* Chavez has undergone three operations for cancer
* President has increased public appearances in recent days
(Adds context, edits)
By Deisy Buitrago
CARACAS, June 9 Venezuelan President Hugo Chavez
said on Saturday medical tests following his cancer treatment
show he is in good health, but provided few additional details
about an illness that has become an obsession in the OPEC
The former soldier's health is seen a key factor in his
re-election bid because a serious relapse of his cancer could
limit his ability to campaign ahead of the Oct. 7 vote and
potentially tip the balance toward opposition challenger
Chavez, who has undergone three operations for cancer in the
pelvic region, said he had taken exams including a CAT scan and
a magnetic resonance imaging scan as part of scheduled checks.
"This was a few hours ago. Everything turned out absolutely
fine," Chavez said in a chat with reporters at the presidential
palace in which he appeared healthy and in good spirits. "After
the operation and the radiotherapy, I feel very good."
He did not comment on whether he would need more treatment
or if he planned to return to Cuba, where he has received the
bulk of his medical treatment over the past year.
Chavez has steadily increased his public appearances after
weeks of keeping a low profile and communicating mostly via
Twitter or phone calls to state television as he recovered from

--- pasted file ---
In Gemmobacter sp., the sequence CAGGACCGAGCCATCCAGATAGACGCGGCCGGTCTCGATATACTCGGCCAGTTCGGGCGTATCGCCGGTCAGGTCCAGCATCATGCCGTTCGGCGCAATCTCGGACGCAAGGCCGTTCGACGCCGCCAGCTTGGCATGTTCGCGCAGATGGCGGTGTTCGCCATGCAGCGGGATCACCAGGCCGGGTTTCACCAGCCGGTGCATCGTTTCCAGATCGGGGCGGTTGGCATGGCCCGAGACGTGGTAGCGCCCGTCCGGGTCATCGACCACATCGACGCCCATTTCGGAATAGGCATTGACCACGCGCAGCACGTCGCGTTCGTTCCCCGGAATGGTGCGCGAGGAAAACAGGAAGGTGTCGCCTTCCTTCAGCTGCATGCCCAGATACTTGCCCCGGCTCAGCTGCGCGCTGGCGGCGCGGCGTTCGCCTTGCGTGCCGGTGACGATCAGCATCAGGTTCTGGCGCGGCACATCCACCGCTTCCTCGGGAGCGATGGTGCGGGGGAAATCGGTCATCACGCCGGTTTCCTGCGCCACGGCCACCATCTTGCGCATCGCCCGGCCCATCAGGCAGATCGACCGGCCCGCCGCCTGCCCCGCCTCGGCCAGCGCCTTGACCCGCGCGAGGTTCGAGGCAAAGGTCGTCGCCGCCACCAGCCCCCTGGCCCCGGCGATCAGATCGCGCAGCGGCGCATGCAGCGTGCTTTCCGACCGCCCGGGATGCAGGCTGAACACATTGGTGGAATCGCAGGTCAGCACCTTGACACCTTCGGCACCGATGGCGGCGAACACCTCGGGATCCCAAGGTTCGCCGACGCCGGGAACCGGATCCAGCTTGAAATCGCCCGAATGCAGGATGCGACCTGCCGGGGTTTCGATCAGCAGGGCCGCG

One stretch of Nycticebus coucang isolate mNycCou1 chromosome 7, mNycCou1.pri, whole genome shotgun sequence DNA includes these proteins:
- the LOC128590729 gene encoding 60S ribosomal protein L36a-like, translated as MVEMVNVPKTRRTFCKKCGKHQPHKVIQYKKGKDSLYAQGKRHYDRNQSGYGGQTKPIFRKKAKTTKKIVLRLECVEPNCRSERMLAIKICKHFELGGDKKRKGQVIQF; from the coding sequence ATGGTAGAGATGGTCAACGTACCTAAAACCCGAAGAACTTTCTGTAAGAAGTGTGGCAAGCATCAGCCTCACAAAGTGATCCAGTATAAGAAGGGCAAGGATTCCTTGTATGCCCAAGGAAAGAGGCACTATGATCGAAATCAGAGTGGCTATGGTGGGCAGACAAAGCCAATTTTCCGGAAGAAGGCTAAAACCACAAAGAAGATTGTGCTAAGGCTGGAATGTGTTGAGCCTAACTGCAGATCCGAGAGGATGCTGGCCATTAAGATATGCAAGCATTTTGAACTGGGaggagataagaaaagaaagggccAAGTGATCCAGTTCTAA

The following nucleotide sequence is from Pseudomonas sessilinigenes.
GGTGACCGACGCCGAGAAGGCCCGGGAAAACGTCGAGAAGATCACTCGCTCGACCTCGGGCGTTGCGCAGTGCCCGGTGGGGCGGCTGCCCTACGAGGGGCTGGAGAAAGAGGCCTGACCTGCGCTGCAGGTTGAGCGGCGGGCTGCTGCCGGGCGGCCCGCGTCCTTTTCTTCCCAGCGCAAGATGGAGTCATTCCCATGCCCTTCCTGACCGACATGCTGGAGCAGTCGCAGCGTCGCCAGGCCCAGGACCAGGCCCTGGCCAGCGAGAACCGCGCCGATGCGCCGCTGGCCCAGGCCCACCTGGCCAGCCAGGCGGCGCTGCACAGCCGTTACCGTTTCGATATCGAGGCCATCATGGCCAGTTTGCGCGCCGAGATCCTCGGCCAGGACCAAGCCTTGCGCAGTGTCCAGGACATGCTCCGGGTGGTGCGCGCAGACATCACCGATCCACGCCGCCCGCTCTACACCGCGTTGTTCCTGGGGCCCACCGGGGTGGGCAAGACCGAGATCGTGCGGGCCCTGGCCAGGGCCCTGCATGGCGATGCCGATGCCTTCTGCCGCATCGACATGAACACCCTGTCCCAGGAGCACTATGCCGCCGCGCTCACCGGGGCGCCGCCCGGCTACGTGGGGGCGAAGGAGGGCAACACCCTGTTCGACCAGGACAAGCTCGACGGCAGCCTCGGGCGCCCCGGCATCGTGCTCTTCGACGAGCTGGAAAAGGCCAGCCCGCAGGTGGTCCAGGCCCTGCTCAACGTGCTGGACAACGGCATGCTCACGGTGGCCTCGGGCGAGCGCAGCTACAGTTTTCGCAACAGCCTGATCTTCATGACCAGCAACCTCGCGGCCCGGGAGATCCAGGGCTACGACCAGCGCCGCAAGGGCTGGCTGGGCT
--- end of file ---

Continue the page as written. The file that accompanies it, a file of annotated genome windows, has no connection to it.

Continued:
But this has done little to quell constant speculation about
his health among Venezuelans, m any of whom believe his
self-styled revolution would struggle to survive in its current
form without his charismatic leadership.
On Monday, he will officially register his candidacy amid a
rally of supporters that is likely to be his biggest since he
announced his cancer diagnosis almost a year ago.
Both sides will be closely watching him for signs of how
strongly he will be able to campaign for the upcoming vote.
"I have faith in God, in Christ the Lord, in science and in
my will to live so I can continue fighting for this country,"
Chavez said, admitting the radiotherapy had been "hard."
Most of the country's best-known pollsters show Chavez ahead
of Capriles, who on Sunday leads his own campaign rally. Polls
show two-thirds of Venezuelans believe Chavez will recover.
While upbeat and at times almost triumphant about defeating
the illness, Chavez has avoided repeating last year's claim he
is "cancer free." He made that assertion months before he had to
return to Cuba for a third operation in the same part of his
body as the first two.
His actual condition and capacity to carry on with his
typically torrid pace of campaigning are still shrouded in
mystery. News reports that he has only a few months to live
continue to surface, as they have periodically since he
announced his cancer last June.
One source close to Chavez's medical team told Reuters his
condition was "delicate" and he had started to experience strong
pain in one leg last month due to the illness' progression.
Reporters, including one prominent opposition journalist,
have said Chavez is taking powerful opiates to ease the pain of
what they said was cancer that had spread to his bones.
The cancer has given an extraordinary backdrop to the
election and is eclipsing all other major factors in the
campaign - including an unprecedented push by the opposition to
rally behind a single candidate.
Capriles, 39, has burnished his image of youthful vibrancy
with a house-to-house get-out-the-vote tour in efforts to
contrast himself with the convalescing Chavez.
(Reporting by Brian Ellsworth; editing by Todd Eastham)